Note that for stable access, use wired connection for your host machine instead of using WiFi.

Grab your local IP address for your Home Assistant running inside the virtual machine

See the screenshot below.



Also, note the IP address of your guest machine.

Go into your router settings and bind IP addresses

Different routers have different settings. I am using TPLink’s excellent Archer AX55 router so this section will be based on that.

Reserve local IP addresses for your Windows machine and the virtual machine. Make sure they are the same as noted above. This is important step and you will understand why in the next few steps.



Setup port forwarding to your virtual machine IP address

Forward 443 and 8123 both to 8123 over TCP where Device Ip Address should be the IP address of your virtual machine, not your guest machine.



You are basically telling your routher that any traffic that is coming to your public IP on port 443 or 8123 should be sent to your virtual machine.

Signup for a Duck DNS account using your Google account

Signup on Duck DNS → create a domain → copy your token and keep it somewhere safe.

Install and configure Duck DNS Add on in Home Assistant



Make sure that Start on boot and Watchdog are toggled on. These two settings would ensure that your Duck DNS Add on is always running with Home Assistant.

Once Duck DNS is installed and running, go to configuration → click on 3 vertical dots → click Edit in YAML → copy paste the following YAML template filling it with appropriate values.

domains:
  - <domain-you-setup-in-duckdns>.duckdns.org
token: <duckdns-token>
aliases: []
lets_encrypt:
  accept_terms: true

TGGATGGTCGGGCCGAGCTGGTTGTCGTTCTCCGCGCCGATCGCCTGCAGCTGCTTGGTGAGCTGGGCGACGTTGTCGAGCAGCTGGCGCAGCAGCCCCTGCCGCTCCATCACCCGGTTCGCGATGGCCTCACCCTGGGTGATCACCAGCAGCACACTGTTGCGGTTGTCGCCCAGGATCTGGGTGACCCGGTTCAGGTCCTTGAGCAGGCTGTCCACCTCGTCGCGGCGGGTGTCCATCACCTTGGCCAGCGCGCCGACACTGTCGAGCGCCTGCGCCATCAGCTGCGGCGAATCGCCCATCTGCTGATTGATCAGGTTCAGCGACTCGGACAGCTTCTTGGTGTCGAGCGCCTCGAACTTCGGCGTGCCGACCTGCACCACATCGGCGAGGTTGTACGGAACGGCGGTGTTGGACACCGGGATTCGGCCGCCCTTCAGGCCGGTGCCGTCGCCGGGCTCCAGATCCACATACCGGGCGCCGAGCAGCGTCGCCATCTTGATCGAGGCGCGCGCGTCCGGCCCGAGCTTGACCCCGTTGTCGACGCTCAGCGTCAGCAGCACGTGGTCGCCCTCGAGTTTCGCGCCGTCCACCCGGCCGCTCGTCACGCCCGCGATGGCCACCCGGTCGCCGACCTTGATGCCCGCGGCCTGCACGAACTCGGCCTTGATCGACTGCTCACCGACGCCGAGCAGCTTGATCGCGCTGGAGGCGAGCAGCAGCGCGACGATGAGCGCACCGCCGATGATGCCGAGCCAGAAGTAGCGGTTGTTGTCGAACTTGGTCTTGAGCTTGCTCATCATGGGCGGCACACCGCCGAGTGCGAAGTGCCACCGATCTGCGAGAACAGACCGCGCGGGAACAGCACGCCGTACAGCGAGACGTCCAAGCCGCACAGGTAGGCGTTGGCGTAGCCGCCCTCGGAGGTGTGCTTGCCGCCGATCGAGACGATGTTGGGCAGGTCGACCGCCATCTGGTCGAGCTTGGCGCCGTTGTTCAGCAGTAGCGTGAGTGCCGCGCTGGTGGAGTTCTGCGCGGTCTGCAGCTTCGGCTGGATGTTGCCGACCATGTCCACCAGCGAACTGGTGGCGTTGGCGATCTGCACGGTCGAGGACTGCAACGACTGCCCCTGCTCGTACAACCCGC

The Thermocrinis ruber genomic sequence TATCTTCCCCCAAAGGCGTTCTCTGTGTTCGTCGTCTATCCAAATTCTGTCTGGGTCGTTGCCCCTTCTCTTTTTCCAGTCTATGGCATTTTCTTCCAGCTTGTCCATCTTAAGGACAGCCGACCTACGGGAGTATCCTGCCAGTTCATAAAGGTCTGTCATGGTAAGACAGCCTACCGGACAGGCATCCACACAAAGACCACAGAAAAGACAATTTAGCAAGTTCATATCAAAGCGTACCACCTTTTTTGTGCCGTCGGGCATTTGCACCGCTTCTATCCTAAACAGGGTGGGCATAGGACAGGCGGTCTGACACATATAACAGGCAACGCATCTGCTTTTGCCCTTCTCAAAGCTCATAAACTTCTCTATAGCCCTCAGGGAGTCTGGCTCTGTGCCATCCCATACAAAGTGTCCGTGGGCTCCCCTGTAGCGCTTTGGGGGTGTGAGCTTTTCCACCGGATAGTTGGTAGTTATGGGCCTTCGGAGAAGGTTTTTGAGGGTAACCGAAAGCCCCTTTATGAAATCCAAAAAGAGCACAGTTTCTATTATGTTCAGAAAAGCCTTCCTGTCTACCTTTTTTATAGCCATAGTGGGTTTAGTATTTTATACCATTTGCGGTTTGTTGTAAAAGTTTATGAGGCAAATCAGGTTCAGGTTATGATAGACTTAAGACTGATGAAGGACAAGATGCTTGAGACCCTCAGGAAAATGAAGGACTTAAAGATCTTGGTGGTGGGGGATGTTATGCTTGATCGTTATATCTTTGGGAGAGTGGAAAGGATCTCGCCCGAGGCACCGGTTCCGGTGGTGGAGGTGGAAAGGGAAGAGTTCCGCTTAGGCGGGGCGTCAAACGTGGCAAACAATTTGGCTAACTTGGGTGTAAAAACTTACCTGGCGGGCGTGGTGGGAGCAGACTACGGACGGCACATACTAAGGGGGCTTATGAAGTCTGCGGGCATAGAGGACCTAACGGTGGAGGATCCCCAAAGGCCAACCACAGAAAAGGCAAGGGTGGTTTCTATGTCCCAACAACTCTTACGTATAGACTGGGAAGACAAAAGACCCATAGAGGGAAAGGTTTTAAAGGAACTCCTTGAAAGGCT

algo: secp384r1
  certfile: fullchain.pem
  keyfile: privkey.pem
seconds: 300

Save and restart your Home Assistant



Make sure that your Duck DNS account is updated with your correct IP

  • Make sure you aren’t connected to internet through a VPN
  • Get your public IP from What is My IP
  • Go to Duck DNS and verify that it’s showing the same IP as above

You are all set to test your Home Assistant over the internet.

Try opening up https://<domain-you-setup-in-duckdns>.duckdns.org in the browser. This should now show you the main Home Assistant dashboard.

If you face any issues, let me know in the comments below. Any feedback for the tutorial is most welcome.

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I just want to chime in and say I totally agree the best way to run HA is in a VM, especially under VMware ESXi. The ability to do snapshots and backups that way are such a win with HA, where sometimes bugs and such cause issues with new releases.

When you have a problem with a system like HA that your family begins to depend on, you need to be able to recover it very quickly when it goes down or the software has issues. And it also helps in terms of easy migrations to different hardware if things break as well. If you run an homelab with multiple systems, you can even move the instance to other hardware when doing work on a system.

1 Like